But they needed material as well. 93 half hour episodes is a lot of content, and they managed to drum up great material from not only Crypt comics, but other EC titles such as Haunt of Fear, Crime SuspenStories, Shock SuspenStories, Vault of Horror, The Crypt of Terror, and Two-Fisted Tales. Some people may appreciate the more straight forward stories – tales of vengeance and double crossing, with little or no supernatural interference. Others (and by that I mean me) prefer the morbid, depraved, and downright hilarious twists that accompany the more outrageous episodes. And that was a big sell for the series – if one wasn’t to your liking, the next would probably shake your tree.

Another reason the show still plays so well is the creative team cannily covered their bets, every time. If a story was weak, the performances picked it up; when the story was strong, any ineffectual acting was swept along. It gives the series an overall consistency lacking in other anthology work. Everything orbited through the producers’ pull, who all chipped in with the directing chores throughout the seasons. And Tales from the Crypt boasts a varied and vast catalogue of helmers; in addition to the above we got: John Frankenheimer. William Malone. Mick Garris. Tobe Hooper. Tom Holland. Manny Coto. Fred Dekker. The list goes on – so many madmen, having a blast creating their little slice of mayhem. As for the talent in front of the camera? I just don’t have that kind of column space.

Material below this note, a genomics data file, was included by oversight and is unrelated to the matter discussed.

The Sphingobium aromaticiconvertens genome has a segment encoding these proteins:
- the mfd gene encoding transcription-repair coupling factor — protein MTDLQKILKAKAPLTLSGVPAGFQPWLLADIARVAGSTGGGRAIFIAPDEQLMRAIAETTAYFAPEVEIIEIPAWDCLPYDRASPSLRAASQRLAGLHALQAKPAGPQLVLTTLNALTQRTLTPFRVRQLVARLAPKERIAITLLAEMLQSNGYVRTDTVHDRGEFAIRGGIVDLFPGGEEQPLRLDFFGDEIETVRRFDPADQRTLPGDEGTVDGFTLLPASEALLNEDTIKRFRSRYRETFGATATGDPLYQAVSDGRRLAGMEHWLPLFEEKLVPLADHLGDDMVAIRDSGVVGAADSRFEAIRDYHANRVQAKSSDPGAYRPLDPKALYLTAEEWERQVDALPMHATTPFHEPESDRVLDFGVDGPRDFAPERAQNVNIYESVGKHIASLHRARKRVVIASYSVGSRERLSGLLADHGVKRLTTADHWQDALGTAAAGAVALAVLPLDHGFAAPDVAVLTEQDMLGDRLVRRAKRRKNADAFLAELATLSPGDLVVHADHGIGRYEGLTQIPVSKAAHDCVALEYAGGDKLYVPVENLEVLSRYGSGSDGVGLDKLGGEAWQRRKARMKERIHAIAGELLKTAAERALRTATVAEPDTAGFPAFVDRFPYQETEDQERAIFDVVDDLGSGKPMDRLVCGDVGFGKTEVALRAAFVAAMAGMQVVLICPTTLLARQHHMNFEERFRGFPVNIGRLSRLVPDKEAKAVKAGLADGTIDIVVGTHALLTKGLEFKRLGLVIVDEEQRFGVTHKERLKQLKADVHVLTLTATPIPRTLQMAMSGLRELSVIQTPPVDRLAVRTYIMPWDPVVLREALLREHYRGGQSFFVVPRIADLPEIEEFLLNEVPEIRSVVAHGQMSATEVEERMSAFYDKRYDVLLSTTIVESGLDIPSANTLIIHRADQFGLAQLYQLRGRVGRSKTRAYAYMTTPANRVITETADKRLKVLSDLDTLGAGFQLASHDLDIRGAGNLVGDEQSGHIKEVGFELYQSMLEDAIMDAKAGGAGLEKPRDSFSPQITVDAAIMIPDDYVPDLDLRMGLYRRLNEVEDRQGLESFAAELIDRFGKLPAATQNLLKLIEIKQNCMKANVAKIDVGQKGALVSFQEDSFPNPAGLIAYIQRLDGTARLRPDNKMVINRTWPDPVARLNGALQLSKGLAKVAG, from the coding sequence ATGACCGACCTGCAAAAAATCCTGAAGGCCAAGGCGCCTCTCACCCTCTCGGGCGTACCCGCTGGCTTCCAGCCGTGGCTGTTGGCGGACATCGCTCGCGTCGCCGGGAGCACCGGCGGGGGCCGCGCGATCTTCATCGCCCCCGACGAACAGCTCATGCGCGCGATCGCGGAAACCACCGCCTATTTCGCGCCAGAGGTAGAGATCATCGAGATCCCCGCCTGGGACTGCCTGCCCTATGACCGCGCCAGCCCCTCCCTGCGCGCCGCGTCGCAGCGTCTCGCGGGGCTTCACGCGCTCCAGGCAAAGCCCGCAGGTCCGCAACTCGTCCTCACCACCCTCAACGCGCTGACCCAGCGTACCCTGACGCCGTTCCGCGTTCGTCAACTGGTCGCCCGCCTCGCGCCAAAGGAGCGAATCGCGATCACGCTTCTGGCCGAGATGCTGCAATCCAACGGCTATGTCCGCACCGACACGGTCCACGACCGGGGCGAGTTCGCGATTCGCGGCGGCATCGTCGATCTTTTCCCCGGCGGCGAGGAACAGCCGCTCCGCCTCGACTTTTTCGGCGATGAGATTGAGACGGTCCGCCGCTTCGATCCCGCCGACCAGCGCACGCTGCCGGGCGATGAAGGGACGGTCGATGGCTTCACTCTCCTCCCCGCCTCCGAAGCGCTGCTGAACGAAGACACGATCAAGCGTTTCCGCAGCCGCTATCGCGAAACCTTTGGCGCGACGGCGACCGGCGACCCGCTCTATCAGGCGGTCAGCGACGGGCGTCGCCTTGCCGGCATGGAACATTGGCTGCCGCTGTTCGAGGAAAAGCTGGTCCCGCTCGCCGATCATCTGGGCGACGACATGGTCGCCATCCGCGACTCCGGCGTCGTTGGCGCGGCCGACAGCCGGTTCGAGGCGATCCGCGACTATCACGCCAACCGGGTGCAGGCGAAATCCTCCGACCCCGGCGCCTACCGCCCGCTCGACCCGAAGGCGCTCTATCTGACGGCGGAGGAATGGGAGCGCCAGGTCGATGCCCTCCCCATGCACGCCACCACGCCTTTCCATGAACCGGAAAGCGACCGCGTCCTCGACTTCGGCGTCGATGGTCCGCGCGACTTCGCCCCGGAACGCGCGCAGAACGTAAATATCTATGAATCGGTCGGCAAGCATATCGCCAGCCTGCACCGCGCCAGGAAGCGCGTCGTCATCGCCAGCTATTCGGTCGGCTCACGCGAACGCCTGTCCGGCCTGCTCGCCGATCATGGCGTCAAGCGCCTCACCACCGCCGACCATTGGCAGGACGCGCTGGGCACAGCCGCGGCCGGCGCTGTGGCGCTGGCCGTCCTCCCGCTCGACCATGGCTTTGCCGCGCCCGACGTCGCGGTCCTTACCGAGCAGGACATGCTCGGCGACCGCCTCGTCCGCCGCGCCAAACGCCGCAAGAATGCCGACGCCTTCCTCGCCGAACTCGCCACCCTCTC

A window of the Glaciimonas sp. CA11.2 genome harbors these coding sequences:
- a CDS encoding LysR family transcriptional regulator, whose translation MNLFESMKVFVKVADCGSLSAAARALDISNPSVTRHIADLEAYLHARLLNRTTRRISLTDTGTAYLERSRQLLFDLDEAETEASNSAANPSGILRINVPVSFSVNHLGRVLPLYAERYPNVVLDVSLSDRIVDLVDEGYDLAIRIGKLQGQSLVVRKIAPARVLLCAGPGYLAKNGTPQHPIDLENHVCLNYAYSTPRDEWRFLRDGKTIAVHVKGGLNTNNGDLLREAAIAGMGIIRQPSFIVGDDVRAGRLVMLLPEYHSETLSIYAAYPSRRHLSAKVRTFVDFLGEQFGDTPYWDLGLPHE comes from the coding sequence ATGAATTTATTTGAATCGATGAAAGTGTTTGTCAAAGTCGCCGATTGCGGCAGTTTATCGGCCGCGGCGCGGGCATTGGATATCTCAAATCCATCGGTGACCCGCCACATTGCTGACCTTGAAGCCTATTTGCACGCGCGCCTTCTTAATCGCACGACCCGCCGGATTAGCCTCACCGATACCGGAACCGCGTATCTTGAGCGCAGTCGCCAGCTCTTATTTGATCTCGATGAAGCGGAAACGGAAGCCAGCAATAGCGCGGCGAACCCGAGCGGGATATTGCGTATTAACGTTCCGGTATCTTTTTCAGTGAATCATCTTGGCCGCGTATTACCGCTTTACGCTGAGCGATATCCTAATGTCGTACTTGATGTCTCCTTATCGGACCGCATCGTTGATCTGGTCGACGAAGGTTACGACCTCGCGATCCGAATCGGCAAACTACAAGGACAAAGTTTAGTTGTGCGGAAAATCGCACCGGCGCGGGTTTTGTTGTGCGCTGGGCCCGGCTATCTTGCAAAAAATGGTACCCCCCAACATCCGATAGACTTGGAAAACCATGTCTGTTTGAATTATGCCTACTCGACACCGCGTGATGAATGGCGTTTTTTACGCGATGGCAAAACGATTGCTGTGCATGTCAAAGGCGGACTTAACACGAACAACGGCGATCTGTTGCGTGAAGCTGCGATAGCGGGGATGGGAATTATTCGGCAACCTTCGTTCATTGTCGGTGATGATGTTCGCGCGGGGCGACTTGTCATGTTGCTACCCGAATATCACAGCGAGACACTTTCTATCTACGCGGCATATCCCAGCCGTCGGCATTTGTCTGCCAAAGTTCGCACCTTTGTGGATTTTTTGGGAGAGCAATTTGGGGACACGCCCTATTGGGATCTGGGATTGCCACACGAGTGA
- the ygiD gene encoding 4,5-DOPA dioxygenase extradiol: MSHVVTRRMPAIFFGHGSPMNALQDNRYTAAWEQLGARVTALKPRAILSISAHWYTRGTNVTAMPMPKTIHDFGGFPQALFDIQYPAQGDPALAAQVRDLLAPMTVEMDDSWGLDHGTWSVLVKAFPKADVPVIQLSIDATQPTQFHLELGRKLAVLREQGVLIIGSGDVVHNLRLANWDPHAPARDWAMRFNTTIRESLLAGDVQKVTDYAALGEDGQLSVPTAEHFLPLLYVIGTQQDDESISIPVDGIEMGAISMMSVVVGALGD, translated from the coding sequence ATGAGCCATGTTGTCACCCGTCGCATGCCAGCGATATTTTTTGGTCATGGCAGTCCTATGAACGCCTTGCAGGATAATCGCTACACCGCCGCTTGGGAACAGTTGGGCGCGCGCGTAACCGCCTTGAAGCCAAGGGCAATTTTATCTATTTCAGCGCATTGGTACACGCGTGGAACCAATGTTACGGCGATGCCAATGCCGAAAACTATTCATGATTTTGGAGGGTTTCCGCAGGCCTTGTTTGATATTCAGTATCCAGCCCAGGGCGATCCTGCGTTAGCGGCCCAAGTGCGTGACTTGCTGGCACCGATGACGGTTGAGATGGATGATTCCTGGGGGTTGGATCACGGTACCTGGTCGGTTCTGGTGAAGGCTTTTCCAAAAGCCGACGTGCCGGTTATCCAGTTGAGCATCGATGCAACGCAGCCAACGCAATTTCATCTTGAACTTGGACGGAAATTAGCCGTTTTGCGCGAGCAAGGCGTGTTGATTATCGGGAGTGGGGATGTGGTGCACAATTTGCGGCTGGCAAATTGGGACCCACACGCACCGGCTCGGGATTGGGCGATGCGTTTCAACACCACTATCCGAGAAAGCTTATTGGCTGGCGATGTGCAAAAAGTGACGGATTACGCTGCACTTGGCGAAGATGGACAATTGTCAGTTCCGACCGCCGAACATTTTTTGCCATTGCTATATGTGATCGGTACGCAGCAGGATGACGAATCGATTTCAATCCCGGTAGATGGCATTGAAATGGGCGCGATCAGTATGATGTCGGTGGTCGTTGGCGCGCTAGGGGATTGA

For seven seasons, The Crypt Keeper (voiced by John Kassir) welcomed viewers into the dungeon to spin yarns of vampires, werewolves, murderous ventriloquists, zombies, voodoo priestesses, premature burials, and other fine family fare. And now, Tales from the Crypt is being resurrected by M. Night Shyamalan, who hopes to terrorize a new generation of kiddies with tales of woe and comeuppance. If it turns out to be a disappointment, just remember this: you will always have 93 graves to upend - so crack open the caskets, and bask in the moonlit glow of the joys within. Goodnight, Boils and Ghouls.

All seven seasons of Tales from the Crypt are available on DVD from Warner Home Video.

Next: It Came From The Tube: TRILOGY OF TERROR (1975)
  • Scott Drebit
    About the Author - Scott Drebit

    Scott Drebit lives and works in Calgary, Alberta, Canada. He is happily married (back off ladies) with 2 grown kids. He has had a life-long, torrid, love affair with Horror films. He grew up watching Horror on VHS, and still tries to rewind his Blu-rays. Some of his favourite horror films include Phantasm, Alien, Burnt Offerings, Phantasm, Zombie, Halloween, and Black Christmas. Oh, and Phantasm.